St. George’s Church

(Based upon information provided by St George Episcopal Church)
(Complied by Mr. Charles Egleston and Mr. James Olszewski)

Episcopal services in what is now Astoria began about 1800 in private homes and were conducted by clergy from St. James’ Church, Newtown (today called Elmhurst). One of those who offered their residence to be used as a space for worship was Mr. Samuel Blackwell. He would also generously donate towards the erection of the church that would become St. George’s. The first recorded mention of the church is found in the papers concerning the 1828 Diocesan Convention for the Episcopal Diocese of New York.

The church famously played a role in the naming of Astoria after John Jacob Astor donated $500 towards the parish’s rectory Female Seminary.

The parish was officially incorporated in the eyes of the state in 1835 and the Diocese of New York.

In 1870 the village of Astoria was absorbed into the newly formed Long Island City, and St. George’s Church has sometimes been referred to as “St. George’s Church, Long Island City”. The wood-frame church was destroyed by fire on January 10, 1894. From the time of the fire until August, the congregation worshipped in the Chapel of the Reformed Church.

During the summer, the rectory building was moved from its former location to the side of the church property fronting on Franklin Street, and the larger portion of it was remodeled into a Parish House, including a chapel and a Sunday School Room. The parish house, the much-modified Astoria Institute building, was fitted out as a worship space, and was used by the church until a new church could be built.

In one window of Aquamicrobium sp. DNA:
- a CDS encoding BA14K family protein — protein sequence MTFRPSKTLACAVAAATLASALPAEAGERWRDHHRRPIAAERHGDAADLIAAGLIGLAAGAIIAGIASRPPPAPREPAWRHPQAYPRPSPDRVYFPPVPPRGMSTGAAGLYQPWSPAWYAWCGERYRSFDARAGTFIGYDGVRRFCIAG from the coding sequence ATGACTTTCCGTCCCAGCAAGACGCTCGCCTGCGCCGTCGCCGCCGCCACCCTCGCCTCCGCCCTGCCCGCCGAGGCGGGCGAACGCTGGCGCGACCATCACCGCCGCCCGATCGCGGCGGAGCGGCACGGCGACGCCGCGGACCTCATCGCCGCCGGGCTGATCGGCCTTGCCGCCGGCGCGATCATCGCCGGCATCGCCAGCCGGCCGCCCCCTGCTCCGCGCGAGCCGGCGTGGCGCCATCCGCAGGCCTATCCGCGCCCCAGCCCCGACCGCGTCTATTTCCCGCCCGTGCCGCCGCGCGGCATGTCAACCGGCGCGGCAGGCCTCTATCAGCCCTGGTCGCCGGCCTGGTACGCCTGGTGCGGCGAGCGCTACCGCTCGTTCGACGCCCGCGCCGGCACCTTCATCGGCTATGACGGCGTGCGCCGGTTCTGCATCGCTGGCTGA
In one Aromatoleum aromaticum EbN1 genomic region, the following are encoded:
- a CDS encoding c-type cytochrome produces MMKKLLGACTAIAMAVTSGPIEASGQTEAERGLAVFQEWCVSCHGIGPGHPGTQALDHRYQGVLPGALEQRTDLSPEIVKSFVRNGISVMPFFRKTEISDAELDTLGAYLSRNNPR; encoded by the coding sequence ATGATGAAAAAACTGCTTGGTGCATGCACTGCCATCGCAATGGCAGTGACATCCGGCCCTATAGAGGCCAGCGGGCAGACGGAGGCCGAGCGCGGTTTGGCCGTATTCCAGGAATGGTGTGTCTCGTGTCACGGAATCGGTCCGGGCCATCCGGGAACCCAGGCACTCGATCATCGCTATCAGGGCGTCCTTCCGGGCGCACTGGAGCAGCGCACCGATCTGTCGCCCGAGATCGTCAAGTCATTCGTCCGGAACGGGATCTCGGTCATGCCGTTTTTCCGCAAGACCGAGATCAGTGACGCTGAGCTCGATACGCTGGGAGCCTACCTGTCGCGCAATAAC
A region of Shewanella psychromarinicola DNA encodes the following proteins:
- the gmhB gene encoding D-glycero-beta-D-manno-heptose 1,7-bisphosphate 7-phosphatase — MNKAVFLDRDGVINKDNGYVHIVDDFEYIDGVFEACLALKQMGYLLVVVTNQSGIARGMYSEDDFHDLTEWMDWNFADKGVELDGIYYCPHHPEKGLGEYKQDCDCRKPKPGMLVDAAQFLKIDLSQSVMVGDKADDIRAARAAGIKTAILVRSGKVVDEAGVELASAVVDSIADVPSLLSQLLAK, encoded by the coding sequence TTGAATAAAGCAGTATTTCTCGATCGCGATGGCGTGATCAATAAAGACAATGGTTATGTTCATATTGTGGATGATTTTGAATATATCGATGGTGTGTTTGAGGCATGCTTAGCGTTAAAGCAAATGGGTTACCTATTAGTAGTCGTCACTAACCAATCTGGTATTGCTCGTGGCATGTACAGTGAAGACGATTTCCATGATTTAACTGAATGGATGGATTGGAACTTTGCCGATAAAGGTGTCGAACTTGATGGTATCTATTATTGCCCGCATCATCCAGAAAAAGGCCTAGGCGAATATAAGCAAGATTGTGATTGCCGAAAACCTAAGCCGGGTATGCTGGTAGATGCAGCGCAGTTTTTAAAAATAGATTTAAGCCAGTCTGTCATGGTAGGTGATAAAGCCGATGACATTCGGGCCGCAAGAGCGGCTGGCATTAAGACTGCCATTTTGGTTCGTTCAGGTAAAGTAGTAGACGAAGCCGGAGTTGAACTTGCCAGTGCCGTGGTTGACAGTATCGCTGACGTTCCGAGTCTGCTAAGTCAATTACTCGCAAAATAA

The present day church opened in 1904. It’s built out of stone that was blasted from the Queens Bank of the East River during the construction of the Ed Koch Queensborough Bridge.

The parish house was located at 14-22 27th Avenue until it was demolished circa 2005 and is now the site of the Gloria D’Amico Senior Residence.

Under current rector Rev. Karen’s Davis-Lawson’s leadership the congregation has experienced growth, including meditation on a topic selected by the Rev. Karen. Members of the congregation also engage in weekly Bible Study. Through Mother Karen’s encouragement, spirits are being renewed and the congregation has undertaken a Capital Campaign to restore the church building to further the parish’s longstanding ministry.

Courtesy of Dominique Perot



St. Rita’s Church

Ilana Teitel

St. Rita’s Parish was founded in 1895 as a Mission of St. Patrick’s Parish, in a garage on 9th Street.

The present church at 36-11 11th Street was opened in September 1900. The cost of the ground was $5,600 and the edifice cost $12,500. The church is 45 feet by 96 feet and has a seating capacity of 400.

Church of Saint Rita 3625 11th st, LIC NY
Church of Saint Rita 3625 11th st, LIC NY